Which State Is the Least Business Friendly?
Job creation is the lifeblood of the economy. Since 32.5 million small businesses make up 46.8% of U.S. employees, it is essential to understand how business-friendly the states are. Creating a business-friendly ecosystem means being the home to innovation and growth.
However, some states are much less competitive with small businesses. Therefore, we will take a deep dive into which state is the least business-friendly.
Some key things tend to be lacking in the least business-friendly states, including:
- Access to resources for business owners
- Favorable business costs that incentivize growth and investing
- Policies that foster improvements in business
- Lower tax burdens that allow business owners to get started without losing massive profits when tax time comes around
- An easy time hiring a dedicated team of professionals
There are regions where business owners do not find their interests and concerns addressed in a friendly way. Let’s find out who tops the list as the least business friendly state.
Business Friendly Meets the Cost of Doing Business
Being a successful business owner can be an uphill challenge against things outside of your control as an owner. For example, government regulations and even high taxes can make entrepreneurship seem less rewarding. In addition, the cost of doing business can weigh heavily on how owners can grow.
In the case of Hawaii, the cost of raw materials reflects the impact of importing goods to the island. As a result, Hawaii is not only home to higher prices on goods but to an income tax rate as high as 11%. Additionally, a sales tax rate of 4% applies. In some cases, local governments may also collect a local options sales tax of up to 0.5%.
Beyond the lack of business friendly costs in places like Hawaii or Oregon, there are additional considerations. For example, infrastructure costs can make daily life for business owners and customers difficult.
How Business Friendly is Infrastructure Cost
Living in a place like Maine can be alluring, but it may be one of the least business friendly locations. Housing costs and infrastructure expenses are severe obstacles for businesses. Add to this fact that Maine has some of the worst infrastructure in the nation.
The U.S. Department of Energy even notes the condition of the power grid as being unreliable. Moreover, the average Maine energy customer spends north of fifteen hours without power annually. This unpredictable state of the grid adds to the utility costs of consumers and business owners.
Adding to the picture of an overall business friendly state is the cost of living, workforce, and the economy. Despite occasionally softer regulations on industry, the impact on consumers and business owners can be tremendous. In addition, traveling within the state or affording materials to conduct business can drain growth.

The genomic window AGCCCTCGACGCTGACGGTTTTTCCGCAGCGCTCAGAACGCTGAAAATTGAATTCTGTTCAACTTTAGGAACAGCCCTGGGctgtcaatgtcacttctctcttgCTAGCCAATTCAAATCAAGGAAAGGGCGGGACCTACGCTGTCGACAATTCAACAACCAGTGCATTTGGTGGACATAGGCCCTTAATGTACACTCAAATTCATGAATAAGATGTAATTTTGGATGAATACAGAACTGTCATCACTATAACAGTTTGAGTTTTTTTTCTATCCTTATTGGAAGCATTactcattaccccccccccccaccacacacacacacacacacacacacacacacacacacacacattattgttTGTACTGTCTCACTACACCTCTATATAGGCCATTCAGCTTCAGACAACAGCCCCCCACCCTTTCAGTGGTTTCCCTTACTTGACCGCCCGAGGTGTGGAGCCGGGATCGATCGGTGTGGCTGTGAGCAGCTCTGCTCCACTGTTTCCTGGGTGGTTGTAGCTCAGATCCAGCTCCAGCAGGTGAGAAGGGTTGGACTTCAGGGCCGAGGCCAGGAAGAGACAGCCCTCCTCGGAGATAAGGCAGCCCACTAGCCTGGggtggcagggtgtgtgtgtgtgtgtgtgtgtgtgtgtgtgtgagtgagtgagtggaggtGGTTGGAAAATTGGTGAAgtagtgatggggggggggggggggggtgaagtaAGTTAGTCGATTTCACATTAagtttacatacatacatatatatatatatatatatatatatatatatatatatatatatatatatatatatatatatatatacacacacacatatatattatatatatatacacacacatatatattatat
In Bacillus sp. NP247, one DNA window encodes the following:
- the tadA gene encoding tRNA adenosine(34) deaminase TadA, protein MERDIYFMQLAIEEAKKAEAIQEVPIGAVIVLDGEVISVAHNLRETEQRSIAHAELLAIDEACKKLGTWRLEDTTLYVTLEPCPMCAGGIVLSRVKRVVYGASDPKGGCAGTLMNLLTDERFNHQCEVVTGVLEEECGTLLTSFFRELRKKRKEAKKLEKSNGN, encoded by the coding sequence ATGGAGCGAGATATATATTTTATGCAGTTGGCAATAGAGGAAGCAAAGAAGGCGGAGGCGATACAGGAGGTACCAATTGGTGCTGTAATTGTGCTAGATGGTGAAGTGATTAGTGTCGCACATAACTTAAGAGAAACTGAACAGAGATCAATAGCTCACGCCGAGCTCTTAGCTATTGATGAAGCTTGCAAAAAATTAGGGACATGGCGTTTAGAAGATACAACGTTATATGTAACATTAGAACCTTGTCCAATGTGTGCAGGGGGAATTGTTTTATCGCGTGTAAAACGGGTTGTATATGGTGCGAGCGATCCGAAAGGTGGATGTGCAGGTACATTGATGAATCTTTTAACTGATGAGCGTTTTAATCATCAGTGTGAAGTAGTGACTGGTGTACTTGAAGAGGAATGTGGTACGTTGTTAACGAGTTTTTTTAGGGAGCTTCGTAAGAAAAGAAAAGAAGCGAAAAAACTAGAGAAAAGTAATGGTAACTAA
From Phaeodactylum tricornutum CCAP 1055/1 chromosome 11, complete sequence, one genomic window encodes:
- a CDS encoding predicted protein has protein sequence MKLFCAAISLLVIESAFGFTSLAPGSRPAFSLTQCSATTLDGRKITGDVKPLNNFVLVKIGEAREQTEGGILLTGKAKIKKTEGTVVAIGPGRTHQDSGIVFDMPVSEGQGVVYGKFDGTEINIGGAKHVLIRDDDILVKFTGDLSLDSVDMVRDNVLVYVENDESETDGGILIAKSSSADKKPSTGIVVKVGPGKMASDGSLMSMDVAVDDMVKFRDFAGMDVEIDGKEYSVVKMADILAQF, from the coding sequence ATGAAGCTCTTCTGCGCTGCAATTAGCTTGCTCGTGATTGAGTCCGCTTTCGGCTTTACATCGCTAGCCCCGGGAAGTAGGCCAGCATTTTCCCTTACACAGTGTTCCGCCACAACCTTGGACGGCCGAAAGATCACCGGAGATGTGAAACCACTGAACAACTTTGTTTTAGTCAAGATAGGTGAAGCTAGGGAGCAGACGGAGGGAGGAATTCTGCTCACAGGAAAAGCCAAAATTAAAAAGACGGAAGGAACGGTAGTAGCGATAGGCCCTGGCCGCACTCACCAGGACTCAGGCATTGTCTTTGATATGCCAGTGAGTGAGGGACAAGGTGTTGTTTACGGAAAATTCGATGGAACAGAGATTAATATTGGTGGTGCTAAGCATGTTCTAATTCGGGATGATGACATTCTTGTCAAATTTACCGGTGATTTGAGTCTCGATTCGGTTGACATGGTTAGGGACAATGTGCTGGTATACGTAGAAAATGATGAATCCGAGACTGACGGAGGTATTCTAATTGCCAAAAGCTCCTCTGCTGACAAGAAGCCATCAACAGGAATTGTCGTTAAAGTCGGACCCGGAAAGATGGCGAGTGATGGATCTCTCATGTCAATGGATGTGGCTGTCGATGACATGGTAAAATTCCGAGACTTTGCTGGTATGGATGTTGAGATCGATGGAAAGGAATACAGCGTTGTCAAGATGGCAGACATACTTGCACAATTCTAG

We will explore how Alaska takes the lead position as the least business friendly state, despite its favorable tax rates.
Why The Last Frontier State is the Least Business Friendly State
While regulations are not running rampant in Alaska, the state still manages to be the least business friendly. Even with zero sales tax, Alaska hosts a legal system that favors businesses, and still, the struggle is evident.
The residents endure difficult times affording regular expenses, and the tourist economies of the state are also drier than usual. Similar to the case with Hawaii, the state of Alaska must import many things that also carry additional costs as a result. The cost of doing business is too burdensome. As a result, the state does not enjoy a higher placing among business friendly locales.
Adding no ease to the situation is a corporate tax rate of 9.4%. Goods coming in by ship also require fuel expenses that weigh heavy on Alaskans and the business people of the state.
The Last Frontier state sees its citizens battle utility costs and the price of transporting goods into the area. The landscape is not a business friendly one. Electricity is difficult to secure at an affordable rate, and the remote regions make that challenge even more daunting.
Retail, office, and industrial space come at a premium. The high wages are only matched by the cost of living. The regulations are not offset fully by these challenging conditions. Perhaps the future will see the rugged home of big bears regain an excellent place among business friendly locations.
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